While preparing his thesis on the rise of nationalist thinking among a rarely studied Middle Eastern Christian minority group who speak Syriac as a common language, Raid Gharib, a Ph.D. candidate at the University of Tübingen, happened upon a catalog of Syriac and other language sources, The Assyrian Experience: sources for the study of the 19th and 20th centuries, edited by historian Eden Naby and Harvard College Library’s Michael Hopper, head of the Middle Eastern Division.
Using Naby and Hopper’s book as a guide, Gharib began assembling a list of research materials, but quickly discovered that most of them – including about 90 periodicals and dozens of books – are only available at Harvard’s Widener Library. The solution, he decided, was to travel to Cambridge to conduct his research.
Before coming to Cambridge, Gharib contacted Hopper via email with the list of items he hoped to study. Hopper was able to pull many of the items before Gharib arrived in early August, along with others that might be useful to his research. Hopper also arranged for Gharib to have access to the Gibb Islamic Seminar Library, a quiet space used by faculty and students in the Department of Near Eastern Languages and Civilizations located near the Middle Eastern Division collection.
“When I arrived here, I found Michael had prepared material for me that wasn’t even on my list,” he said. “I am very much indebted to Michael and his team for doing everything to make my studies here very comfortable and very successful.”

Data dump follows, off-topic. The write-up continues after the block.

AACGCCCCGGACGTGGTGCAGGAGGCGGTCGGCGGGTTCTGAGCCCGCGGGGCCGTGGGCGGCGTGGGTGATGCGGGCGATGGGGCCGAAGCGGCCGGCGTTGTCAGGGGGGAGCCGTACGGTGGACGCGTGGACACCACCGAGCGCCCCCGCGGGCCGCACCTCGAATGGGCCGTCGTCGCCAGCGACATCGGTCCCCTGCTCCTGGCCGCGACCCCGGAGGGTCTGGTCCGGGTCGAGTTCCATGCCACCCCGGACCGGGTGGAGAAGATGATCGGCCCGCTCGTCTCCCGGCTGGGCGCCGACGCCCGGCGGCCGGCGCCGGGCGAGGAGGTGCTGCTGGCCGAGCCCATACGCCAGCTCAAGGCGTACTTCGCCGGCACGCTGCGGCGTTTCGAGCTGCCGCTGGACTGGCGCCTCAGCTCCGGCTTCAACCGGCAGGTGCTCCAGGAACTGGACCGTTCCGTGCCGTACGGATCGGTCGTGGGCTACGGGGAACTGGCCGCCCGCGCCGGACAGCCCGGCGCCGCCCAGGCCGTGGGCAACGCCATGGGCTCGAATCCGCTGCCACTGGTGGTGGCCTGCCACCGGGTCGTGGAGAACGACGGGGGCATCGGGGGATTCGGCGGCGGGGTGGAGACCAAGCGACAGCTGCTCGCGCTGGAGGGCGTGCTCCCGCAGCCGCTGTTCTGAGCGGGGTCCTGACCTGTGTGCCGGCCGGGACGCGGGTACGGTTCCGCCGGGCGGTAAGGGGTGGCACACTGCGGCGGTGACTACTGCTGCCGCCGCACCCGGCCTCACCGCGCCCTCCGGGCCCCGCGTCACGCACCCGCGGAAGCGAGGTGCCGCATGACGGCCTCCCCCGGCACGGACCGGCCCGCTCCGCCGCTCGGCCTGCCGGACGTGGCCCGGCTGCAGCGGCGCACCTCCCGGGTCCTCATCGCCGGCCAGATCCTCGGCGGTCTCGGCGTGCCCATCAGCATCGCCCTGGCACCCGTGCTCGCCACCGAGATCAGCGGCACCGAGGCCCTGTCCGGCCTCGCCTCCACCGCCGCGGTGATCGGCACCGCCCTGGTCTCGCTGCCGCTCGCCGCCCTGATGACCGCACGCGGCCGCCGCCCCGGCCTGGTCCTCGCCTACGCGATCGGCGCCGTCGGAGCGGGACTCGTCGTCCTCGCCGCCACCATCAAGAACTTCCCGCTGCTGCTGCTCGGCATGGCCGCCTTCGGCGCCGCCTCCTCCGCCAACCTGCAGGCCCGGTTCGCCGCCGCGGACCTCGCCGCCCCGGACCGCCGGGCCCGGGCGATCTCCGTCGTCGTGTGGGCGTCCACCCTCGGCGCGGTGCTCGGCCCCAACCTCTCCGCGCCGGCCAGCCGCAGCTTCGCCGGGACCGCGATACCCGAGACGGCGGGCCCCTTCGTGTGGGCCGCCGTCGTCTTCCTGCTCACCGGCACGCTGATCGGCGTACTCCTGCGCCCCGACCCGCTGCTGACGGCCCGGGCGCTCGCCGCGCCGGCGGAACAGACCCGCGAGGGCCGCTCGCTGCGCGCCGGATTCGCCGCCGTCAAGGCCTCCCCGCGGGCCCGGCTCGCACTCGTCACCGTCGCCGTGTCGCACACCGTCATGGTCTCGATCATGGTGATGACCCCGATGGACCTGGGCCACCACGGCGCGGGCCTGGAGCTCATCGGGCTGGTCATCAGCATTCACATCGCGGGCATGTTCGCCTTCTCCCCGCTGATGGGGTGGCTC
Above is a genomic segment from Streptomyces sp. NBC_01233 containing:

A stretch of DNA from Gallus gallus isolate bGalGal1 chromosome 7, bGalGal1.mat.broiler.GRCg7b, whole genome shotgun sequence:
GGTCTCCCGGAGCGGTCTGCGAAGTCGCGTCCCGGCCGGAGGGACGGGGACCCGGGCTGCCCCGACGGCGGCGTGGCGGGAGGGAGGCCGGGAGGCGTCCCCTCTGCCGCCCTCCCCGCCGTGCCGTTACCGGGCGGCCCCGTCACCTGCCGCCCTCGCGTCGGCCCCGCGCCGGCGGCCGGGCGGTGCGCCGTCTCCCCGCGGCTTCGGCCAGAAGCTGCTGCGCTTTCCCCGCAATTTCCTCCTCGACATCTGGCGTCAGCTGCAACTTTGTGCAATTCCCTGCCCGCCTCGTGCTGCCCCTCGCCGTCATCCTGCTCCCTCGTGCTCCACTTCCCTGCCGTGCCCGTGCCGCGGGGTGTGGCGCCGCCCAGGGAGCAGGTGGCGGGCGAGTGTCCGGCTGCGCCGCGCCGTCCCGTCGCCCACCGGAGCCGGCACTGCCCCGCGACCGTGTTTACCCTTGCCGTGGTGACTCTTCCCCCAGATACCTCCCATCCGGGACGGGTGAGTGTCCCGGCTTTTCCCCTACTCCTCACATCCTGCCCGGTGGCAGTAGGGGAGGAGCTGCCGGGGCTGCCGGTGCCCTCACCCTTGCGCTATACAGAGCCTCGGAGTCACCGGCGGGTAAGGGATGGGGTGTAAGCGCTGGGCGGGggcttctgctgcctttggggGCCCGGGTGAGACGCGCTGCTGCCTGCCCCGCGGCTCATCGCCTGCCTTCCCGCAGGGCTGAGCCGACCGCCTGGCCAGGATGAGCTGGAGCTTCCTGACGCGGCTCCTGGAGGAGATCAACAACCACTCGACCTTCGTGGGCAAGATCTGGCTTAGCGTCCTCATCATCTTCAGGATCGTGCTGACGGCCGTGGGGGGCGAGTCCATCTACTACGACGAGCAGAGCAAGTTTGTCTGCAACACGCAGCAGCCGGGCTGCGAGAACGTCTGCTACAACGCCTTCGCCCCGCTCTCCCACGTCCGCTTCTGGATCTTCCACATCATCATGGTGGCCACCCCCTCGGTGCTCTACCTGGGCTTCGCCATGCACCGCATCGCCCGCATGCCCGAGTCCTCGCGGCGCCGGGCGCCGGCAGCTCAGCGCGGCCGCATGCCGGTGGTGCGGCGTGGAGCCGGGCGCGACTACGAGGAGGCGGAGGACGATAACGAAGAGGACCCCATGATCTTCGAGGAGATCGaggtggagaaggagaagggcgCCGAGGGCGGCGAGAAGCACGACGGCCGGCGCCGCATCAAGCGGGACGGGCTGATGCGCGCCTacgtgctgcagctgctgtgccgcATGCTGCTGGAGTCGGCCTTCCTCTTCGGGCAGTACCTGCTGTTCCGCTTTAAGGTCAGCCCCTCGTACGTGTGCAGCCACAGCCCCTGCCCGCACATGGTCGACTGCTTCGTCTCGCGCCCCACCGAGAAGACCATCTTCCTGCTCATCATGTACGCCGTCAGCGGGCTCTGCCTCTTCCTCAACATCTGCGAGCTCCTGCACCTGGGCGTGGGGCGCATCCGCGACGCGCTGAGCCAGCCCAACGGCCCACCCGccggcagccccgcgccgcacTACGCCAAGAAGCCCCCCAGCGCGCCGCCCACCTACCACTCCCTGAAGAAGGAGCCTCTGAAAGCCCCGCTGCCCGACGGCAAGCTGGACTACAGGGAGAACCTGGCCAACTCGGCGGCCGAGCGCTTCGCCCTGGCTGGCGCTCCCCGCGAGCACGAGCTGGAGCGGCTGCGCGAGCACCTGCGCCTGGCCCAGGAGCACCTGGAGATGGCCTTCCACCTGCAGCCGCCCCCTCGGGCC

Often called Assyrians, Arameans, or Chaldeans, the Syriac-speaking people are an ancient Christian group with roots in Iraq, Syria, Iran, and Turkey. Following World War I, a plan was in place to create an autonomous region for the Syriac-speaking population, but the plan collapsed due to the lack of political power and backing from the Great Powers. Without a homeland to bind the population together, Gharib said, the result was a scattered people around the world. With no unifying national identify, the community is today fractured, with no single leader to represent the population or preserve the culture.
While Gharib’s stay at Harvard recently ended, Hopper hopes his involvement with the library will continue – as a source of materials on the Syriac-speaking people.
“Collecting literature by or about the Assyrians is challenging. Because they have such a large diaspora, materials about them can come from almost anywhere—Sweden, England, Germany, Australia, or U.S. cities like Chicago and Turlock, California, in addition to the long-existing communities in Turkey, Iran, Iraq, and Syria,” Hopper said. “Much of it is self-published or contained in family papers, and has to be acquired through personal contacts rather than from commercial vendors. We hope Raid will now be a contact for us in acquiring materials from the various Syriac-speaking communities in Germany.”